nikkō tamozawa imperial villa memorial park   10 comments

Sunday, July 30:  I am so tired and soggy from the rain in Nikkō that I’m tempted to forgo any more sights and simply return home.  However, I see on my map it’s not much of a detour to see the Nikkō Tamozawa Imperial Villa Memorial Park, built in 1899 as a retreat for Emperor Taisho (Prince Yoshihito at the time).  It was also used by three emperors and three princes until 1947.

According to Japan-guide.com: Tamozawa Imperial Villa was built in Nikkō from parts of a residence that originally stood in Tokyo.  At a sprawling 4,500 square meters, the building has 106 rooms. The Villa harmonizes architecture from three eras: Edo (1603-1868), Meiji (1868-1912) and Taisho (1912-1926).

hydrangea on the grounds of Tamozawa Imperial Villa

Before being moved to Nikkō, the building was originally the Tokyo residence of a branch of the Tokugawa family and was later temporarily used as the Imperial Palace.  In Nikkō, it was enlarged into a summer residence and retreat for the Imperial Family, but it suffered neglect after World War II.

The Imperial Family is a long line of emperors who ruled Japan, with limited or symbolic authority, for some 1500 years.  It is commonly accepted that they have all descended from the same family. The imperial crest is a 16-petaled chrysanthemum flower (Japan-guide.com: Emperor).

entrance to Tamozawa Imperial Villa

The villa was opened to the public in 2000, after extensive renovation works.

gardens at Tamozawa Imperial Villa

Tamozawa Imperial Villa is one of the largest remaining wooden buildings in Japan. The interior of the villa is an odd mix of Japanese and Western styles. Many floors are carpeted, and elaborate chandeliers hang from the ceilings. Yet the villa’s Japanese elements, such as sliding paper doors, painted screens, and tatami flooring are prominent as well, according to Japan-guide.com: Tamozawa Imperial Villa.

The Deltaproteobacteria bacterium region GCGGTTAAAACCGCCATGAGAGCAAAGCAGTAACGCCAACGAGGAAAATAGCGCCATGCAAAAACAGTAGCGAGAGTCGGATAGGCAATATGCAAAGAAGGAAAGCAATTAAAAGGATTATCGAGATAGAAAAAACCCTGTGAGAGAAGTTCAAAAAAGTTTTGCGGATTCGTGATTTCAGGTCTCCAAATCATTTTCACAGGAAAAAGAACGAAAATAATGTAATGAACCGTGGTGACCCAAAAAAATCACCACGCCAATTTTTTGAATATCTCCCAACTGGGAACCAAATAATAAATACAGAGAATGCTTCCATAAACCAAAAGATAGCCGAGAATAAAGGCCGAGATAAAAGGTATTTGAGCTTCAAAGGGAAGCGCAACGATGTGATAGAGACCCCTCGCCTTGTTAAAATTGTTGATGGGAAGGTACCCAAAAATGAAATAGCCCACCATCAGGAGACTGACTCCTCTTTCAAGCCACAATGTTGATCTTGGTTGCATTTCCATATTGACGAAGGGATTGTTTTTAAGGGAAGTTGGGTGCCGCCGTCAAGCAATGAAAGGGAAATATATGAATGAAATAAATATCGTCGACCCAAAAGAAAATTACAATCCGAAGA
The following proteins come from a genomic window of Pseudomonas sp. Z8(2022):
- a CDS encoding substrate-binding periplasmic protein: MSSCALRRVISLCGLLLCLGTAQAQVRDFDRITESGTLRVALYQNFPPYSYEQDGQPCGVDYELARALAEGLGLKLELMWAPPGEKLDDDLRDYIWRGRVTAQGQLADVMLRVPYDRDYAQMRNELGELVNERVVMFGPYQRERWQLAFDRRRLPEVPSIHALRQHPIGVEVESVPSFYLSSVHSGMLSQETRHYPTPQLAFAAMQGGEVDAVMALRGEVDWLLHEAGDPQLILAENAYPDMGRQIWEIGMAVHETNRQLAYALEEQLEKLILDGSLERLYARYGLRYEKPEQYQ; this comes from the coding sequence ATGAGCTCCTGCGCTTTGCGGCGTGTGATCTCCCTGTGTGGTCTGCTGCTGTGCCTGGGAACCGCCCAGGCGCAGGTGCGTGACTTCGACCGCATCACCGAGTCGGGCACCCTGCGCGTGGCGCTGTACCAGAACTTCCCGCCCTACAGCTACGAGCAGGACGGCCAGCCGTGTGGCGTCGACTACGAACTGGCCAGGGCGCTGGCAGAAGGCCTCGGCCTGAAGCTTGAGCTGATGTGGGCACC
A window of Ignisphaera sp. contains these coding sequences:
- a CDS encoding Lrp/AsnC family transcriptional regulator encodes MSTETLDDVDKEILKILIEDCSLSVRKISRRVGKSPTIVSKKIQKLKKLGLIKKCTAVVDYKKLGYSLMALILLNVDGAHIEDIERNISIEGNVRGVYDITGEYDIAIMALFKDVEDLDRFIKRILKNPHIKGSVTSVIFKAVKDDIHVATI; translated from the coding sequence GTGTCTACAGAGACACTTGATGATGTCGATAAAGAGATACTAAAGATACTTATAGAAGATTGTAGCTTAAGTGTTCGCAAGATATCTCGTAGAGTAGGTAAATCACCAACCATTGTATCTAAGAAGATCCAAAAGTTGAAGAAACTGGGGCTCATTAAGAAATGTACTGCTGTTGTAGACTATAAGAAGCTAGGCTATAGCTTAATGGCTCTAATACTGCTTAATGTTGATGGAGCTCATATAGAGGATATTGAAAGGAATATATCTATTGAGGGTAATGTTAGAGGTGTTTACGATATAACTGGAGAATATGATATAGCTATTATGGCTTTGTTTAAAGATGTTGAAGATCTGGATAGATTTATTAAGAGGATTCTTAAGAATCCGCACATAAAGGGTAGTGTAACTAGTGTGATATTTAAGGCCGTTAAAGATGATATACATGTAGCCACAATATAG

gardens on the interior

terrace

Although still impressive in size and grandeur, Tamozawa Imperial Villa currently occupies only one-third of its original area. It now functions as a museum and memorial park.

I love the painted screens that show romantic images of Japanese nature, nobility and landscape.  The painted paper sliding and cedar board doors of the Villa were transferred from the Edo-naka-yashiki residence of the Kishu Tokugawa family. At the villa, two pairs of decorated sliding doors were installed in the stair rooms on the northern side of the study area and 9 pairs of cedar board door paintings were placed on the first and second floors.  These wall paintings were works by the personal painters of the Kishu Tokugawa, as well as many other masters.  The subjects of the paintings vary widely.

painted screen

detail of painted screen

painted screen

The manicured Japanese style garden surrounding the villa is all green in late July, but its maple trees boast autumn colors in late October and early November.

garden at Tamozawa Imperial Villa

gnarled tree at Tamozawa Imperial Villa

garden at Tamozawa Imperial Villa

garden at Tamozawa Imperial Villa

Tamozawa Imperial Villa

view of the garden from inside Tamozawa Imperial Villa

gardens at Tamozawa Imperial Villa

gardens at Tamozawa Imperial Villa

gardens at Tamozawa Imperial Villa

gardens at Tamozawa Imperial Villa

gardens at Tamozawa Imperial Villa

grounds at Tamozawa Imperial Villa

Tamozawa Imperial Villa

Tamozawa Imperial Villa

Tamozawa Imperial Villa

Tamozawa Imperial Villa

Tamozawa Imperial Villa

By 11:15, after exploring the nooks and crannies of Tamozawa Imperial Villa, I make my way back to the Turtle Inn to pick up my bags; I left them there to hold for me after I checked out this morning.

walkway back to the Turtle Inn

little bud

Goodbye Turtle Inn

I say goodbye to the Turtle Inn and its turtle army and I’m on my way back home by 11:30.  It’s a long haul to get back to Fuchinobe, and I admit I get a little lost in Tokyo on my way home.  But I make it safely and finish packing up my two large suitcases to have them picked up tomorrow to store in the airport for a week, until August 7.  I have to get my apartment thoroughly cleaned for the inspection on Tuesday, hand my bicycle over to Graham, and then I’ll be on my way to Hiroshima.

Total steps today: 12,418 (5.26 miles).

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10 responses to “nikkō tamozawa imperial villa memorial park

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  1. Beautiful pictures there Cathy.

  2. Such a shame the weather bailed out on you Cathy, this is probably so much nicer in the sun.

  3. Those screens are certainly lovely.

  4. So glad you went. What a gorgeous place.

  5. Another lovely green place. 🙂

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